Now these things happened to them as an example, but they were written down for our instruction, onwhom the end of the ages has come.
// 1 Corinthians 10:11
Just before this verse, Paul spent time recounting the Hebrews' wandering in the wilderness; he asserts that the recording of those events proves useful for our instruction in faith.
Have you noticed that what the Bible is, really? It is a compendium of biographies about God's people. It's a family history, a genealogy of faith, a collection of life stories depicting the successes and failures of His children. The Bible is, also, the Holy Spirit's biography of one Man, the Man Christ Jesus. The Bible chronicles the life of faith in those called by God; and it tracks the coming of Christ, His appearing and life on earth, and now His life as the Resurrected One, arisen in His people.
If we see the Bible as do's and don'ts, as laws and prohibitions, or as a catalogue of doctrines, then we've missed the purpose for having been written by the Holy Spirit. Because it is a compendium of biographies, with Christ's biography as its central emphasis, we have to re-imagine how it works and is meant to impact our lives. The biography of Christ is an accounting of His incarnation; the new birth replicates that incarnation in us, for Christ now indwells us by faith, through the Spirit. Doctrine is not abstract theology in the Scriptures, but rather it's earthed in lived-experiences. It's the Word made flesh -- incarnated -- in Christ principally, in us subsequently.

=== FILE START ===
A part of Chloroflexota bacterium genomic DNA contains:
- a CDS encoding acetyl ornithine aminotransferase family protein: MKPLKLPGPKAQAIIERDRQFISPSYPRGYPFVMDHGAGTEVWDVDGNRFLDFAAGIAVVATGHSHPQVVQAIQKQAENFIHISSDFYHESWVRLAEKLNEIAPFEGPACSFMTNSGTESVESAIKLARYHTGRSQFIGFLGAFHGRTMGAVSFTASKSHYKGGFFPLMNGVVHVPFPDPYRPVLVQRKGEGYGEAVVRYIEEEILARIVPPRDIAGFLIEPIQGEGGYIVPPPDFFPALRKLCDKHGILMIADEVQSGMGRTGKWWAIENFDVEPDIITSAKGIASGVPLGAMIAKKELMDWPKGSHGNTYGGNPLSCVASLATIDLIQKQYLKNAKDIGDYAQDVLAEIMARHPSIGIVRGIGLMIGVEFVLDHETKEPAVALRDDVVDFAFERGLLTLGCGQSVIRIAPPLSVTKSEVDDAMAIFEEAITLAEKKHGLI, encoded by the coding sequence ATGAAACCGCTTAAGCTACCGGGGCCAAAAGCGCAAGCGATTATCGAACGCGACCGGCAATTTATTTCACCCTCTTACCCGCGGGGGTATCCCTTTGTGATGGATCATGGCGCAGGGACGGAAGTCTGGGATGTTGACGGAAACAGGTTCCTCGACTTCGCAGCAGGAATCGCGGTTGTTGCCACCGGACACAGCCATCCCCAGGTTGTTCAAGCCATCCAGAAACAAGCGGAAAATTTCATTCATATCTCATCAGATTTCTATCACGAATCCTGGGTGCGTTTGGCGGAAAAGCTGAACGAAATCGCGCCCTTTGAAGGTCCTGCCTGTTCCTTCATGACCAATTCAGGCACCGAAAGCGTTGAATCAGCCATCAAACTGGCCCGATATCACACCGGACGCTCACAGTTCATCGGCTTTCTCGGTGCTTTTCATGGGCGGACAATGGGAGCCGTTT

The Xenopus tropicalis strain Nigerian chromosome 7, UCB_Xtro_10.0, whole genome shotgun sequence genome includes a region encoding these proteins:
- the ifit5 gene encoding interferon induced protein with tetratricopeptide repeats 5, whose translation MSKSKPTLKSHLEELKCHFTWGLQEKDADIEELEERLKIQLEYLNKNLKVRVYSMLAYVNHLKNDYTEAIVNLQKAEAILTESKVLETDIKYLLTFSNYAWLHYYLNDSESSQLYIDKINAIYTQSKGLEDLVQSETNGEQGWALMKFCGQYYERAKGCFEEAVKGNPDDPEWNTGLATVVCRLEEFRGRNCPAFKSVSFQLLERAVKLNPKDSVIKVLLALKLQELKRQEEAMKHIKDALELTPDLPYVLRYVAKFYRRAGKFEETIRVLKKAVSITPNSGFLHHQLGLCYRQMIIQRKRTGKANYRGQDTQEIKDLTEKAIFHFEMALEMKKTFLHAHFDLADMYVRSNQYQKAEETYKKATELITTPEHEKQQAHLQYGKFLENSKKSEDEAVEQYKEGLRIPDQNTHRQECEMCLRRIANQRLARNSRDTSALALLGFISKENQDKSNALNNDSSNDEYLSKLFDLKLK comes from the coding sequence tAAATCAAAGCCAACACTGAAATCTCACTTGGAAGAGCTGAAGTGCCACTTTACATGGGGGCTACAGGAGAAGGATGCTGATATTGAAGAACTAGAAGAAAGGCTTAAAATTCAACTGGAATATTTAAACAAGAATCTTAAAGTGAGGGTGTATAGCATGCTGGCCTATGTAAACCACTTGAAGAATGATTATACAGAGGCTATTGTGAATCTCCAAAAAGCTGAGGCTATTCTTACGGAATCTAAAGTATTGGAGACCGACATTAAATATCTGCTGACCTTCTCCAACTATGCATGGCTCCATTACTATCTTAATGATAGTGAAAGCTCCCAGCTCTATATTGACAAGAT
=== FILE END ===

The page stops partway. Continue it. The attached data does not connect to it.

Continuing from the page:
When we read the Bible, we should look for the doctrines of truth rooted in the lives of all who believed. Every doctrine can be found in the lived-experiences of those about whom the Bible writes. The Lord did this on purpose, so that His truth would be lived, not memorized; so that His life would be lived out in ours, not articulated with fancy, philosophical words. Doctrine is our lived-out experiences of God's life in us.
We must let the Word -- Jesus Himself -- become flesh in us by living out His life in our flesh today. Living His life as He did is worship to Him.
// Samuel Nicolosi